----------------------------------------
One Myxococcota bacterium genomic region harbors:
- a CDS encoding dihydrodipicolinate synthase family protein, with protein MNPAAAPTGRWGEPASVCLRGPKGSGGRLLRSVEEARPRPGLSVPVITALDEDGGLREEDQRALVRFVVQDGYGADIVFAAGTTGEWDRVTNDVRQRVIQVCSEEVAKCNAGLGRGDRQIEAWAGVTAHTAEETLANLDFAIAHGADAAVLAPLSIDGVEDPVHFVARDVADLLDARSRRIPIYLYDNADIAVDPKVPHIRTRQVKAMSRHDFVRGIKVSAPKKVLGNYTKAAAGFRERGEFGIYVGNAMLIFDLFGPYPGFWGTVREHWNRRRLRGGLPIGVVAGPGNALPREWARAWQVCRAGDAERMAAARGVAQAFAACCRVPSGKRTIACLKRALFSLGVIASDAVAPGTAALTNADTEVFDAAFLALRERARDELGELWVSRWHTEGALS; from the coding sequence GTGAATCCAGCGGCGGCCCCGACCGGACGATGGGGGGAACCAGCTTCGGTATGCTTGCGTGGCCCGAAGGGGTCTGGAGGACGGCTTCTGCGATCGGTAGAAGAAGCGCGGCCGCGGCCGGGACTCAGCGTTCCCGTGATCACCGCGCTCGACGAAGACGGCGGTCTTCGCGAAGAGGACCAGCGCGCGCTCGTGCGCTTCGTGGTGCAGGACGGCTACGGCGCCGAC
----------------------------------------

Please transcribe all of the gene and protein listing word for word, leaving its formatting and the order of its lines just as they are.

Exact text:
One Myxococcota bacterium genomic region harbors:
- a CDS encoding dihydrodipicolinate synthase family protein, with protein MNPAAAPTGRWGEPASVCLRGPKGSGGRLLRSVEEARPRPGLSVPVITALDEDGGLREEDQRALVRFVVQDGYGADIVFAAGTTGEWDRVTNDVRQRVIQVCSEEVAKCNAGLGRGDRQIEAWAGVTAHTAEETLANLDFAIAHGADAAVLAPLSIDGVEDPVHFVARDVADLLDARSRRIPIYLYDNADIAVDPKVPHIRTRQVKAMSRHDFVRGIKVSAPKKVLGNYTKAAAGFRERGEFGIYVGNAMLIFDLFGPYPGFWGTVREHWNRRRLRGGLPIGVVAGPGNALPREWARAWQVCRAGDAERMAAARGVAQAFAACCRVPSGKRTIACLKRALFSLGVIASDAVAPGTAALTNADTEVFDAAFLALRERARDELGELWVSRWHTEGALS; from the coding sequence GTGAATCCAGCGGCGGCCCCGACCGGACGATGGGGGGAACCAGCTTCGGTATGCTTGCGTGGCCCGAAGGGGTCTGGAGGACGGCTTCTGCGATCGGTAGAAGAAGCGCGGCCGCGGCCGGGACTCAGCGTTCCCGTGATCACCGCGCTCGACGAAGACGGCGGTCTTCGCGAAGAGGACCAGCGCGCGCTCGTGCGCTTCGTGGTGCAGGACGGCTACGGCGCCGAC